With a permanent magnet the sensor generates a static magnetic field that penetrates nonferromagnetic engine case walls. As a conductive rotor blade passes through the sensor’s magnetic field, the eddy current is induced in the blade tip, creating the secondary magnetic field that interacts with the sensor’s magnetic field. The resulting perturbation in the field is detected by the sensor’s pickup coil as an induced voltage.

Based on Faraday’s law of electromagnetic induction, if N is fixed, the induced voltage is a function of only the time-rate change of the magnetic flux. Since some component, such as an engine case, is fixed to the sensor face, the penetrated flux in the material will not change as time changes. Therefore, it will not contribute to the induced voltage. Only the moving blades on the other side of the wall change the magnetic flux, resulting in an induced voltage.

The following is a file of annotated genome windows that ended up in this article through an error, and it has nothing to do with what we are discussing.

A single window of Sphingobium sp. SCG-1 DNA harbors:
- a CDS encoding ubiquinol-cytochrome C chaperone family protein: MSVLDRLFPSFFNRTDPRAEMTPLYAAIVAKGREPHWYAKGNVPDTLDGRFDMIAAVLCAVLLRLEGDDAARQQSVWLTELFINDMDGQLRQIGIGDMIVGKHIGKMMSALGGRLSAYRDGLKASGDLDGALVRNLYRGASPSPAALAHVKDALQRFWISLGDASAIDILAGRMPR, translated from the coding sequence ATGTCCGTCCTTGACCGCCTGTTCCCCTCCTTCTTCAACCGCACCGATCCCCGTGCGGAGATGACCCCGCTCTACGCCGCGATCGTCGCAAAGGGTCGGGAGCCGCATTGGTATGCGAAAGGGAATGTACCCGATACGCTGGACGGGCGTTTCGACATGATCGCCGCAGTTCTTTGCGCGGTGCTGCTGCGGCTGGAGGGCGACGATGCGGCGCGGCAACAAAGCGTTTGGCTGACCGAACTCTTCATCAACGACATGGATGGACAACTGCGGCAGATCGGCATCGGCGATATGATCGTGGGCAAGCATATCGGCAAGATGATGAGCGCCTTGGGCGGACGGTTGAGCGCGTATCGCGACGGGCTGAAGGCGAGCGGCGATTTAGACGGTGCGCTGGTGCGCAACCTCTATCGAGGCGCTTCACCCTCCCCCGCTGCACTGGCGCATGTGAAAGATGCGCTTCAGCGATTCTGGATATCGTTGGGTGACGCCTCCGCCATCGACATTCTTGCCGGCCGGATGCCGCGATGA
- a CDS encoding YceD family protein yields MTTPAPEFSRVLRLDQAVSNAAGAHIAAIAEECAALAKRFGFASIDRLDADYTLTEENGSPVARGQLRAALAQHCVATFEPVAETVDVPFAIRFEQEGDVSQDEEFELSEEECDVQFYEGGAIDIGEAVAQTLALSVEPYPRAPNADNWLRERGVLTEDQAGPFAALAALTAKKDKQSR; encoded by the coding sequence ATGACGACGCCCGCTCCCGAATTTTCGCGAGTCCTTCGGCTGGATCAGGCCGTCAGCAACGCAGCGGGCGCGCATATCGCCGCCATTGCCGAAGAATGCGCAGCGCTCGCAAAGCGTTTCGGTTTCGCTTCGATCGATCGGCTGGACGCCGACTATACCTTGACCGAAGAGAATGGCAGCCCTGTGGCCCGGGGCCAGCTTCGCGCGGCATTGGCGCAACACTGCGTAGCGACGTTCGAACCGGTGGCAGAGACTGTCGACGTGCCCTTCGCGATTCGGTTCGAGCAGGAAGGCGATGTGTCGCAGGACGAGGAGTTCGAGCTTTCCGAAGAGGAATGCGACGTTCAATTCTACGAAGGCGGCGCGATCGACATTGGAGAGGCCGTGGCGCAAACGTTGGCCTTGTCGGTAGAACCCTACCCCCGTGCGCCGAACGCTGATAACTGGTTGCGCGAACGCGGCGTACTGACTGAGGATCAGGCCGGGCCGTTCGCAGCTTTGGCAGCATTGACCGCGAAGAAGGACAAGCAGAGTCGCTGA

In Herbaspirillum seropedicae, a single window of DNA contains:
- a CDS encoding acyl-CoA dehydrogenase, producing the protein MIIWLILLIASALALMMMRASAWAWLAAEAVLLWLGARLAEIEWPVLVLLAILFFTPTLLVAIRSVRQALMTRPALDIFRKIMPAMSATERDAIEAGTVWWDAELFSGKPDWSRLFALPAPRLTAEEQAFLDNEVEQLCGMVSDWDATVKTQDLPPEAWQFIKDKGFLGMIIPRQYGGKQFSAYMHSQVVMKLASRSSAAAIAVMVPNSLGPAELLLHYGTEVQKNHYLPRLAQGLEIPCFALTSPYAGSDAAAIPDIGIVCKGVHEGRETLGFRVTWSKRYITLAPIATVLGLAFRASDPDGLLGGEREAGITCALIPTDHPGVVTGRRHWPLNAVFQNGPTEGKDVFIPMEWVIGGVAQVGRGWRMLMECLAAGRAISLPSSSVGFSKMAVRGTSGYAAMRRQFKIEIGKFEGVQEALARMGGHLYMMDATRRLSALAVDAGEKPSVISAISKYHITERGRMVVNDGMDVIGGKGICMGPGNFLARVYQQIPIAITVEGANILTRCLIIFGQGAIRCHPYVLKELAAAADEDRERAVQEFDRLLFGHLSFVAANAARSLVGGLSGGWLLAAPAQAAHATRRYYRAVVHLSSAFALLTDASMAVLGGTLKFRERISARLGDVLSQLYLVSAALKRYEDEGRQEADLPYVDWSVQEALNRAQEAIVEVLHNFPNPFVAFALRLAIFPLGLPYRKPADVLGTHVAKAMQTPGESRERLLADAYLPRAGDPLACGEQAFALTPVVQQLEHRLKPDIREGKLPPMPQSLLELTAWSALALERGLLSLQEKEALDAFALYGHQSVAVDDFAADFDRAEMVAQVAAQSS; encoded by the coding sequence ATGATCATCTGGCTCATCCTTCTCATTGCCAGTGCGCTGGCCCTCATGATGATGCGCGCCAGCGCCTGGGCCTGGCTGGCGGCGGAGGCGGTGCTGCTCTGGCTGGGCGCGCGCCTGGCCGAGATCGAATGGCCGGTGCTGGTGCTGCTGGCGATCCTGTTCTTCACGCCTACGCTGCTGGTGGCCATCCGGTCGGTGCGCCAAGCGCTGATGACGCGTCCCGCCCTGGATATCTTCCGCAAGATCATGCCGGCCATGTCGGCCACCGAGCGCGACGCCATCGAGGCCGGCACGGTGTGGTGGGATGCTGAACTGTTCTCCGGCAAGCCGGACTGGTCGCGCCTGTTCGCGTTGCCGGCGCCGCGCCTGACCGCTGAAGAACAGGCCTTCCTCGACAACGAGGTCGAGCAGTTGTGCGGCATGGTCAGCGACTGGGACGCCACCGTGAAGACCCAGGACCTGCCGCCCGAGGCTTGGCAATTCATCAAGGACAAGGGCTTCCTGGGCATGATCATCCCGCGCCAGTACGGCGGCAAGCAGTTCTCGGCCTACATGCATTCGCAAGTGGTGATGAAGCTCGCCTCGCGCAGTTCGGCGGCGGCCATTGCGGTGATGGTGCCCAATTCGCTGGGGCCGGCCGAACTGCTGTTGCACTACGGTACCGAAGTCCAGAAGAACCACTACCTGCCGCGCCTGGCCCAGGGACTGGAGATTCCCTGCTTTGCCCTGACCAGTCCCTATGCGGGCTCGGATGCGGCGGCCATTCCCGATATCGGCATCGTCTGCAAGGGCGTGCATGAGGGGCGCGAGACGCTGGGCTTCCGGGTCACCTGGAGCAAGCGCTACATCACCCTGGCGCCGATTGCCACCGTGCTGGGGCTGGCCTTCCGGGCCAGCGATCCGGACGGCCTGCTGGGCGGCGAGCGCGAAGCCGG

Figure 7 shows the sensor’s output, the induced voltage, versus the speed of a two-blade titanium rotor with three different test shims between the sensor and the rotor. Here, the nominal gap between the rotor and the sensor is 0.160 in. The thickness and material of each nonferromagnetic shim are 0.080 in. aluminum

0.060 in. titanium

0.055 in. stainless steel

As can be seen in Figure 7, the presence of stainless steel was the same as the nominal case (no shim); titanium reduced the output voltage signal by ~10%, and aluminum reduced it by ~50%. This result proves that increased electrical conductivity in the case of material resistance changes in magnetic flux and thus attenuates the sensor signal. However, the signal amplitude increases with increased electrical conductivity and magnetic permeability of the blades.